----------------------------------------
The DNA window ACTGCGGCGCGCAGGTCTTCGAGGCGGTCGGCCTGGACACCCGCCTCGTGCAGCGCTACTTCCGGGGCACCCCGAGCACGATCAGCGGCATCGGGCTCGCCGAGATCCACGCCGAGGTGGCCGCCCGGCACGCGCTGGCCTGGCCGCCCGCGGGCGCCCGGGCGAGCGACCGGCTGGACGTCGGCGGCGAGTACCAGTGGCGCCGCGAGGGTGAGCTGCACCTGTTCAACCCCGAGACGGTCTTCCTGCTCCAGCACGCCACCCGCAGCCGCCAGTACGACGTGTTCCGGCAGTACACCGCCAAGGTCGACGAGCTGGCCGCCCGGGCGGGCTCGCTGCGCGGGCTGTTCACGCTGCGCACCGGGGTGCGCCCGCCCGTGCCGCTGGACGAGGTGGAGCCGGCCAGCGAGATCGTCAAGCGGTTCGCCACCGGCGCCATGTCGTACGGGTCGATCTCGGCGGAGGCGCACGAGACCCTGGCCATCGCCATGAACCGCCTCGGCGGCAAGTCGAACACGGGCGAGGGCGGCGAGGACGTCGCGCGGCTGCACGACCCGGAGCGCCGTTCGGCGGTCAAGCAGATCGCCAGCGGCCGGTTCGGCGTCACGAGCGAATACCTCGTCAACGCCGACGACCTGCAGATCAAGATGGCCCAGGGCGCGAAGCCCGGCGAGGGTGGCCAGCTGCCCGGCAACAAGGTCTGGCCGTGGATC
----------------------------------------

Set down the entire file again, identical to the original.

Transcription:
The DNA window ACTGCGGCGCGCAGGTCTTCGAGGCGGTCGGCCTGGACACCCGCCTCGTGCAGCGCTACTTCCGGGGCACCCCGAGCACGATCAGCGGCATCGGGCTCGCCGAGATCCACGCCGAGGTGGCCGCCCGGCACGCGCTGGCCTGGCCGCCCGCGGGCGCCCGGGCGAGCGACCGGCTGGACGTCGGCGGCGAGTACCAGTGGCGCCGCGAGGGTGAGCTGCACCTGTTCAACCCCGAGACGGTCTTCCTGCTCCAGCACGCCACCCGCAGCCGCCAGTACGACGTGTTCCGGCAGTACACCGCCAAGGTCGACGAGCTGGCCGCCCGGGCGGGCTCGCTGCGCGGGCTGTTCACGCTGCGCACCGGGGTGCGCCCGCCCGTGCCGCTGGACGAGGTGGAGCCGGCCAGCGAGATCGTCAAGCGGTTCGCCACCGGCGCCATGTCGTACGGGTCGATCTCGGCGGAGGCGCACGAGACCCTGGCCATCGCCATGAACCGCCTCGGCGGCAAGTCGAACACGGGCGAGGGCGGCGAGGACGTCGCGCGGCTGCACGACCCGGAGCGCCGTTCGGCGGTCAAGCAGATCGCCAGCGGCCGGTTCGGCGTCACGAGCGAATACCTCGTCAACGCCGACGACCTGCAGATCAAGATGGCCCAGGGCGCGAAGCCCGGCGAGGGTGGCCAGCTGCCCGGCAACAAGGTCTGGCCGTGGATC